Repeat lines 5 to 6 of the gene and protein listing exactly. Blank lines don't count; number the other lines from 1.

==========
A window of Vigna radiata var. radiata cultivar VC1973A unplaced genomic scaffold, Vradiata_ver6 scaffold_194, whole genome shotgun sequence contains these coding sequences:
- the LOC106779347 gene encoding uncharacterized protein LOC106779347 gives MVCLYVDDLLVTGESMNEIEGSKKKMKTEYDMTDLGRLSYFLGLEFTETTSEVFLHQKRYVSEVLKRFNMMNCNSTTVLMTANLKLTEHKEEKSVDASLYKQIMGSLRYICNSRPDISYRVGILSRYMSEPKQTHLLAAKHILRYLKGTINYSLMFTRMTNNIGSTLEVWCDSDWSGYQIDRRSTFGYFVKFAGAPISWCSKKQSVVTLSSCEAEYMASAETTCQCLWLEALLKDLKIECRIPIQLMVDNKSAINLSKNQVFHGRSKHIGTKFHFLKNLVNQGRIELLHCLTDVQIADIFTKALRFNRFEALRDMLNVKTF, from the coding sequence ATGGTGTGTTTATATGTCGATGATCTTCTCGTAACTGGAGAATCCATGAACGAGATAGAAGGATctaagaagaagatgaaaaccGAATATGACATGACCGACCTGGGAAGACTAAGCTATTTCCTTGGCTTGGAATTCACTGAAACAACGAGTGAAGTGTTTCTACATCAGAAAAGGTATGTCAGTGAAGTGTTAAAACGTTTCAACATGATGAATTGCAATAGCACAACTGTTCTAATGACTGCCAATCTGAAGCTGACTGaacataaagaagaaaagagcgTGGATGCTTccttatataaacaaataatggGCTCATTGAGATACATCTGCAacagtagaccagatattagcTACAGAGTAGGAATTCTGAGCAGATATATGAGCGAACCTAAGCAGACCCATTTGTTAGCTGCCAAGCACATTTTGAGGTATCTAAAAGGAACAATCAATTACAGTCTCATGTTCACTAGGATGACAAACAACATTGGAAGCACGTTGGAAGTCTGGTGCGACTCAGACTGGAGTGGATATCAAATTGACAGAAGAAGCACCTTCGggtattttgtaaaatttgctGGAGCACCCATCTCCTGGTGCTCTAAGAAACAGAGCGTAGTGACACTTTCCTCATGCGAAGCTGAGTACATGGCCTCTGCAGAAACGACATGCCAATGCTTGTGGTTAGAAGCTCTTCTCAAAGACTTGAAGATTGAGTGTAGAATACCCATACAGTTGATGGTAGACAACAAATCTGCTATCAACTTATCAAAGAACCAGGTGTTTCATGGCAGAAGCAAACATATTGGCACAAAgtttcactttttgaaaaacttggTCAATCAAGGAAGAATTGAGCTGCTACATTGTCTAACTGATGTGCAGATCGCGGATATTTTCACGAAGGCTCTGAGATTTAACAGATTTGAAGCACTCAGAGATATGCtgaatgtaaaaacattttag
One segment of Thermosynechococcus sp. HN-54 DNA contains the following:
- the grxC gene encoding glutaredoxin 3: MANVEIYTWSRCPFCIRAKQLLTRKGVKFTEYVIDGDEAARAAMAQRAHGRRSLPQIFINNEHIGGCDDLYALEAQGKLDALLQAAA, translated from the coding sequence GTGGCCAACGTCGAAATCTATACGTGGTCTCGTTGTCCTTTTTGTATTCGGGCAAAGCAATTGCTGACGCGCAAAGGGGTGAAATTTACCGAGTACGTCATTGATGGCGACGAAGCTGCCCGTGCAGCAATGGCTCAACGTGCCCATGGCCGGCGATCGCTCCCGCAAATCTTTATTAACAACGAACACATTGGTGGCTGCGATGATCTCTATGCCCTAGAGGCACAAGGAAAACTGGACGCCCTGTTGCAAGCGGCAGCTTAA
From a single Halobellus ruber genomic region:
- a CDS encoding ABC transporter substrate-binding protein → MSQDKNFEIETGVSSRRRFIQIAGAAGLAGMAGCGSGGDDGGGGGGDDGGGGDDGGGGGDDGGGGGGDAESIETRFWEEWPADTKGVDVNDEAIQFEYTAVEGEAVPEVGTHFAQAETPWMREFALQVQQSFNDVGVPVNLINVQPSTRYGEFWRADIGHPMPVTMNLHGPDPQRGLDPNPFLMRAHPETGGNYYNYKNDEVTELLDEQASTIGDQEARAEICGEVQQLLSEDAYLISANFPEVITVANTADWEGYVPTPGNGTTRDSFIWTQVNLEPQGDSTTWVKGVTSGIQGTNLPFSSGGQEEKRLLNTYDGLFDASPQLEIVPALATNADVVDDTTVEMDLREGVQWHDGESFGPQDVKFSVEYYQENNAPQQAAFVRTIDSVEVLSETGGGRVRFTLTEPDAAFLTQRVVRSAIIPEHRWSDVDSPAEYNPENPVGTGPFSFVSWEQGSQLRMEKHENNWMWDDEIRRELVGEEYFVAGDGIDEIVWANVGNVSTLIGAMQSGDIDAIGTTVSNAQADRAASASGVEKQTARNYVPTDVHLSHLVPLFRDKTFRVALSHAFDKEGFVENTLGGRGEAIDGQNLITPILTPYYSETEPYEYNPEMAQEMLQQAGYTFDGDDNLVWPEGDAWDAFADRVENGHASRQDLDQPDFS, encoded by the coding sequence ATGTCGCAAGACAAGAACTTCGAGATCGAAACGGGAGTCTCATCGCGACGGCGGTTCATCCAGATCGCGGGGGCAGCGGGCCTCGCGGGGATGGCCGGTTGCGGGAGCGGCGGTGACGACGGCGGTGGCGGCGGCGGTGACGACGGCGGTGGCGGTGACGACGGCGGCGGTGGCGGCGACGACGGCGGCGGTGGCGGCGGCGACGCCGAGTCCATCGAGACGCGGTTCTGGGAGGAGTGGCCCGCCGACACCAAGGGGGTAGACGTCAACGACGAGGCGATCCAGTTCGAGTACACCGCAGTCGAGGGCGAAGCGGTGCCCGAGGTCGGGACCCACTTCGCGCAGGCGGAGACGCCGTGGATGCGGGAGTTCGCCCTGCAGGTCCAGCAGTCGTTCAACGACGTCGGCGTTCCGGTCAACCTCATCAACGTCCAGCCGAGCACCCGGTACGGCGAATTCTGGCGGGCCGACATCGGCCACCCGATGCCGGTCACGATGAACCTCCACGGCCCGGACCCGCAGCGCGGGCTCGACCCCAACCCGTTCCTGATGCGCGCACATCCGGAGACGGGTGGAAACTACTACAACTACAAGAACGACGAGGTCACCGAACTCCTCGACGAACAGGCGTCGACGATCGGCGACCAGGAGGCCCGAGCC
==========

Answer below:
From a single Halobellus ruber genomic region:
- a CDS encoding ABC transporter substrate-binding protein → MSQDKNFEIETGVSSRRRFIQIAGAAGLAGMAGCGSGGDDGGGGGGDDGGGGDDGGGGGDDGGGGGGDAESIETRFWEEWPADTKGVDVNDEAIQFEYTAVEGEAVPEVGTHFAQAETPWMREFALQVQQSFNDVGVPVNLINVQPSTRYGEFWRADIGHPMPVTMNLHGPDPQRGLDPNPFLMRAHPETGGNYYNYKNDEVTELLDEQASTIGDQEARAEICGEVQQLLSEDAYLISANFPEVITVANTADWEGYVPTPGNGTTRDSFIWTQVNLEPQGDSTTWVKGVTSGIQGTNLPFSSGGQEEKRLLNTYDGLFDASPQLEIVPALATNADVVDDTTVEMDLREGVQWHDGESFGPQDVKFSVEYYQENNAPQQAAFVRTIDSVEVLSETGGGRVRFTLTEPDAAFLTQRVVRSAIIPEHRWSDVDSPAEYNPENPVGTGPFSFVSWEQGSQLRMEKHENNWMWDDEIRRELVGEEYFVAGDGIDEIVWANVGNVSTLIGAMQSGDIDAIGTTVSNAQADRAASASGVEKQTARNYVPTDVHLSHLVPLFRDKTFRVALSHAFDKEGFVENTLGGRGEAIDGQNLITPILTPYYSETEPYEYNPEMAQEMLQQAGYTFDGDDNLVWPEGDAWDAFADRVENGHASRQDLDQPDFS, encoded by the coding sequence ATGTCGCAAGACAAGAACTTCGAGATCGAAACGGGAGTCTCATCGCGACGGCGGTTCATCCAGATCGCGGGGGCAGCGGGCCTCGCGGGGATGGCCGGTTGCGGGAGCGGCGGTGACGACGGCGGTGGCGGCGGCGGTGACGACGGCGGTGGCGGTGACGACGGCGGCGGTGGCGGCGACGACGGCGGCGGTGGCGGCGGCGACGCCGAGTCCATCGAGACGCGGTTCTGGGAGGAGTGGCCCGCCGACACCAAGGGGGTAGACGTCAACGACGAGGCGATCCAGTTCGAGTACACCGCAGTCGAGGGCGAAGCGGTGCCCGAGGTCGGGACCCACTTCGCGCAGGCGGAGACGCCGTGGATGCGGGAGTTCGCCCTGCAGGTCCAGCAGTCGTTCAACGACGTCGGCGTTCCGGTCAACCTCATCAACGTCCAGCCGAGCACCCGGTACGGCGAATTCTGGCGGGCCGACATCGGCCACCCGATGCCGGTCACGATGAACCTCCACGGCCCGGACCCGCAGCGCGGGCTCGACCCCAACCCGTTCCTGATGCGCGCACATCCGGAGACGGGTGGAAACTACTACAACTACAAGAACGACGAGGTCACCGAACTCCTCGACGAACAGGCGTCGACGATCGGCGACCAGGAGGCCCGAGCC